quartered there--what did they do?"

And now Gotzkowsky, often interrupted by the violent and angry
exclamations of the king, told of the barbarous and cruel vandalism
committed by the Saxons at Charlottenburg, their unbridled
destructiveness and unsparing barbarity.

"And the Polignac collection?" asked the king, breathlessly.

"Almost entirely destroyed."

The king started up from his easy-chair, his eyes flashing with rage.
He was no longer the philosopher of Sans-Souci, no longer the poet; he
was now the warrior panting for battle and bloody vengeance. "Tell me,
tell me! I wish to know all," said the king, laboring out each word,
and taking long strides up and down.

But as Gotzkowsky gave him a more detailed account, and related
the sacrilegious barbarity which did not spare even the sacred
art-treasures, the king's brow became more darkened, and for a moment
a burning flush of anger shot across his pale cheek. At one time
he raised his arm threateningly, as if he would bring down the
thunderbolts of heaven upon such wickedness and ruthlessness.

As Gotzkowsky finished, the king said, curtly and vehemently, "Good,
very good!" and traversing the room with hasty steps, he threw open
the door which led into the antechamber, and called out, "Saldern!"

Immediately General von Saldern appeared at the open door. The king
commanded him to enter and shut the door; then, addressing him in a
short, decisive tone: "Go to-morrow, quietly, with a detachment of
infantry and cavalry, to Hubertsburg, take possession of the castle,
and have all the valuable furniture carefully inventoried and packed
up. I will have none of it. The money obtained from its ransom will be
turned over to the Lazaretto, and I will not forget you."

There was a pause. General von Saldern remained at the door
motionless, in stiff military attitude.

The king looked at him with astonishment. "Well! did you hear?"

"Yes, your majesty, I heard. But, may it please your majesty, this is
against my honor and my oath."

The king compelled himself to be composed, for he loved General
Saldern as a brave and noble officer. "You would be right," said he,
"if I did not use this desperate means to a good object. But let me
tell you, the head of the great lord does not feel it if you tear out
the hair of his subjects. You must hit, then, where it hurts him; and
that I intend to do. The Elector of Saxony shall find out how it feels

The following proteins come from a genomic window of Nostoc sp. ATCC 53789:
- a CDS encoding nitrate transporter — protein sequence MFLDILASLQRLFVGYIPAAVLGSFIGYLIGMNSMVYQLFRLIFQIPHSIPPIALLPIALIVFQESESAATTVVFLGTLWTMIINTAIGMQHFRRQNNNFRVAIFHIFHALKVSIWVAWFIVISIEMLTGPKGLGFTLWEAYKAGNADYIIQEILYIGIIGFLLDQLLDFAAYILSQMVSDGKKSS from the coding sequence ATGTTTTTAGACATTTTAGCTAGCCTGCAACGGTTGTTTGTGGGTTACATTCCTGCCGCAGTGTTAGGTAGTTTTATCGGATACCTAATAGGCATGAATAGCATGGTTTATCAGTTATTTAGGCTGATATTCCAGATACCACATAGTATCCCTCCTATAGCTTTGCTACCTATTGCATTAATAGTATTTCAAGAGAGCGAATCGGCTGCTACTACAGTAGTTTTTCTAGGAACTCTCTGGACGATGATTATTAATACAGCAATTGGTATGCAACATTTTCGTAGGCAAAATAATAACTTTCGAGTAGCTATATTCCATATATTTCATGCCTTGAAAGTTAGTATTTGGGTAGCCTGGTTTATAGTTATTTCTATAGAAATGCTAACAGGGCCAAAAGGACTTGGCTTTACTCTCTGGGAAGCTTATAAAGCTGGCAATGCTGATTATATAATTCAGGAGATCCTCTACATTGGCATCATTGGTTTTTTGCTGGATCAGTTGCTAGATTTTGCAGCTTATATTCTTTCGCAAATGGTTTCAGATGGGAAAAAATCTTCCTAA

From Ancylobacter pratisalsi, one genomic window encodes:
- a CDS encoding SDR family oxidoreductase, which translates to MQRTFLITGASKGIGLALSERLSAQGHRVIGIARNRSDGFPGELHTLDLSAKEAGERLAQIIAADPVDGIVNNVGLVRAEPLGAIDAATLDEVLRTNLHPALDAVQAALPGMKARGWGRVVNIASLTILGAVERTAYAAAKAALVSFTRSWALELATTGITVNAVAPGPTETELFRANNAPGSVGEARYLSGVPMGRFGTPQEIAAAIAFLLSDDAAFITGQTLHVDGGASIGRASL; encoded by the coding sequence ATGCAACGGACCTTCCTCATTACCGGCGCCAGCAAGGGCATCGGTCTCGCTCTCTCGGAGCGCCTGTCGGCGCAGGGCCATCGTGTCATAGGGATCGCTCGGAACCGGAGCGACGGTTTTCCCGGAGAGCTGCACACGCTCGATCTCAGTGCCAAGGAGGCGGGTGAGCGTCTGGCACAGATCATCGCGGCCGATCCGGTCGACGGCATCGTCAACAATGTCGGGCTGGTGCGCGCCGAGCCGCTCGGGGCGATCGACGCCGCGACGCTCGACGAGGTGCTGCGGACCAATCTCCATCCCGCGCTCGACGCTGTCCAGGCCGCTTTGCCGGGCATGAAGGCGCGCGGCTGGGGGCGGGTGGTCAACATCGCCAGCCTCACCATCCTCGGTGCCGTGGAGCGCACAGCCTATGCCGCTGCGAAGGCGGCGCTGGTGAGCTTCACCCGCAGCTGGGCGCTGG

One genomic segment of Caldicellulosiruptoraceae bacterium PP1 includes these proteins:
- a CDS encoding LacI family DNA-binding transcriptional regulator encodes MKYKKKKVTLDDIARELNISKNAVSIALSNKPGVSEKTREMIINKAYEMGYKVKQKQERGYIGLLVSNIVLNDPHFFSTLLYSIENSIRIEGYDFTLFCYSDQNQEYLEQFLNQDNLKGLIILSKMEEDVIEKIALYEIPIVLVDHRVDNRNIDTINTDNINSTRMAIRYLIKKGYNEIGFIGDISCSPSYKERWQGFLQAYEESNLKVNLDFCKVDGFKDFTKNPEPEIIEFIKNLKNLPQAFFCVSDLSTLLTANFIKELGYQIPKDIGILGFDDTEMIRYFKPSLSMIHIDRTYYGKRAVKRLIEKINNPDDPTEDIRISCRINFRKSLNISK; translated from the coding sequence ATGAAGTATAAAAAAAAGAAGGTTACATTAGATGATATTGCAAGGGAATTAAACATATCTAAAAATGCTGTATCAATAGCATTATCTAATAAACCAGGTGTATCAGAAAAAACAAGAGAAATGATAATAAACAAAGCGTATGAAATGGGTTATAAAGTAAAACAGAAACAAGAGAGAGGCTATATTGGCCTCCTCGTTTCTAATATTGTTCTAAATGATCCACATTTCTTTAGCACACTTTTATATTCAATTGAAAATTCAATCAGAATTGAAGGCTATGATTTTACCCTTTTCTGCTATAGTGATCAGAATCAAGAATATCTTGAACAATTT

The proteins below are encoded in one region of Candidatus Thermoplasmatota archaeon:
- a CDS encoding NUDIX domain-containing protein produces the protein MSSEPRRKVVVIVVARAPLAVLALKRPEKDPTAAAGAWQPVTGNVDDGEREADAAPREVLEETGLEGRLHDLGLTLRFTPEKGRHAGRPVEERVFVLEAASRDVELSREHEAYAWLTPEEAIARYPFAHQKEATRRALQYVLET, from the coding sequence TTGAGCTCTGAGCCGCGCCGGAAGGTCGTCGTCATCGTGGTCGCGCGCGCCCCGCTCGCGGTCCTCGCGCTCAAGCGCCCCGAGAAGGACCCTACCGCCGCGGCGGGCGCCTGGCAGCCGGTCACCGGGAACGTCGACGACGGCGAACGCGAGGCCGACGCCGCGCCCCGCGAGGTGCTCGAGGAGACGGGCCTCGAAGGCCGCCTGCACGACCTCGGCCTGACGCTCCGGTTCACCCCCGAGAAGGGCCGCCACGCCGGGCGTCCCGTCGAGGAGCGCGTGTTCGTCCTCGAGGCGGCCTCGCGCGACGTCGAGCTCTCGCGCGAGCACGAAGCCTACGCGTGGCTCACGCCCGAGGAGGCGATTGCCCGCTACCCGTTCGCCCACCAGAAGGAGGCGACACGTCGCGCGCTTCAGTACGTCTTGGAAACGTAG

when one's most cherished possession is destroyed. We will teach him
to be humane, and behave himself. Go, therefore, to Hubertsburg, and
do as I told you."

General von Saldern turned pale, and his countenance was expressive of
deep suffering, as he answered gravely and firmly: "Your majesty may
send me right off to attack the enemy and his batteries, and I will
obey with my whole heart; but against my honor, my oath, and my duty,
I cannot, dare not act."

The king stamped with his foot, and his eye flashed with threatening

"You must obey, as is your duty; you are bound to obey no other voice
than that of your king who commands you," said he with a voice of

General Saldern answered, calmly: "But, sire, I must obey the voice
of my honor! Your majesty can easily transfer this commission to

The king turned from him with an involuntary frown, and, walking up
and down hastily, he stopped near Saldern, and laid his hand gently on
his shoulder. "Look ye, Saldern, obey--go to Hubertsburg."

"I cannot, sire!"

"You do not desire to enrich yourself?" said the king, as he turned
away. "Do you wish your discharge? I have no use for soldiers who do
not consider obedience their first duty."

"I herewith ask for my discharge, sire!"

"You have it--go!"[5]

Without saying a word, General von Saldern made a military obeisance,
and left the room.

"You go too!" said the king to Gotzkowsky, who had been a silent,
involuntary spectator of this scene--"go and tell my adjutant to send
Quintus Icilius to me."

In a few minutes Major Quintus Icilius entered. "Go to Hubertsburg
with a detachment of infantry and cavalry, and clear out the castle."

Major Quintus Icilius took good heed not to contradict the king. He
had already, in the antechamber, heard of General von Saldern's fate,
and he was not indisposed to execute the king's commission.

"Only a hundred thousand dollars you hand over to the Lazaretto, the
rest you can keep for yourself."

"As you command, sire! Shall I proceed at once?"

The king cast a look of disgust on him. "Are you in such a hurry to
be rich?" said he. "Go--I will appoint the time and the hour more

When the king was alone again, he paced up and down the room in deep
thought. At one time he stopped at the window, and his bright blue
eyes were turned mournfully toward heaven. "Poor fools that we are!"
said he, with a sigh. "We have only a moment to live, and we make
this moment as bitter as possible to each other. We take pleasure in
destroying the master-pieces of industry and art, at the same time
we are erecting an accursed monument to our own devastation and our

[Footnote 1: "Lettres inedites, ou Correspondance de Frederic II.,"
&c., p. 120.]

[Footnote 2: The king's own words.]

[Footnote 3: "Correspondance entre Fred. et M. d'Argens," vi., p.

[Footnote 4: "Life of a Patriotic Merchant," pp. 85-254. "The king
paid the contribution in fact so quietly, one hardly knew when, where,